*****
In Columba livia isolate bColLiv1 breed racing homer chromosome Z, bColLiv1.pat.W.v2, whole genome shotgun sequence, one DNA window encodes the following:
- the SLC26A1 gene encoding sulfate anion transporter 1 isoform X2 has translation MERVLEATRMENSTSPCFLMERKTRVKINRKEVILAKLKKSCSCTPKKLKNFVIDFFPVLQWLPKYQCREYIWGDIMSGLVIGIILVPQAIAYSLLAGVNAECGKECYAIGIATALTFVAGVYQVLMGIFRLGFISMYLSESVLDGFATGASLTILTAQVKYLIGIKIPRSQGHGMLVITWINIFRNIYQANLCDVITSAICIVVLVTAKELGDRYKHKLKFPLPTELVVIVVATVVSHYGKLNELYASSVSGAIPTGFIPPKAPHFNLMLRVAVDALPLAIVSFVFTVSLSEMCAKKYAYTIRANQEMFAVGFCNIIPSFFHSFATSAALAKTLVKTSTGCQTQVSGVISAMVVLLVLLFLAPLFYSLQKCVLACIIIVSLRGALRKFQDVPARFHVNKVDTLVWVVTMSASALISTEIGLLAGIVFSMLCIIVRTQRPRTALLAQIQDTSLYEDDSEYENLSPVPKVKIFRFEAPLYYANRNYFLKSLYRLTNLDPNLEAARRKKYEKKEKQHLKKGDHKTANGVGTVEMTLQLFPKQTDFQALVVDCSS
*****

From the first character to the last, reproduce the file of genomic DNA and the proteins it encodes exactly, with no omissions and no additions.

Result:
In Columba livia isolate bColLiv1 breed racing homer chromosome Z, bColLiv1.pat.W.v2, whole genome shotgun sequence, one DNA window encodes the following:
- the SLC26A1 gene encoding sulfate anion transporter 1 isoform X2 has translation MERVLEATRMENSTSPCFLMERKTRVKINRKEVILAKLKKSCSCTPKKLKNFVIDFFPVLQWLPKYQCREYIWGDIMSGLVIGIILVPQAIAYSLLAGVNAECGKECYAIGIATALTFVAGVYQVLMGIFRLGFISMYLSESVLDGFATGASLTILTAQVKYLIGIKIPRSQGHGMLVITWINIFRNIYQANLCDVITSAICIVVLVTAKELGDRYKHKLKFPLPTELVVIVVATVVSHYGKLNELYASSVSGAIPTGFIPPKAPHFNLMLRVAVDALPLAIVSFVFTVSLSEMCAKKYAYTIRANQEMFAVGFCNIIPSFFHSFATSAALAKTLVKTSTGCQTQVSGVISAMVVLLVLLFLAPLFYSLQKCVLACIIIVSLRGALRKFQDVPARFHVNKVDTLVWVVTMSASALISTEIGLLAGIVFSMLCIIVRTQRPRTALLAQIQDTSLYEDDSEYENLSPVPKVKIFRFEAPLYYANRNYFLKSLYRLTNLDPNLEAARRKKYEKKEKQHLKKGDHKTANGVGTVEMTLQLFPKQTDFQALVVDCSS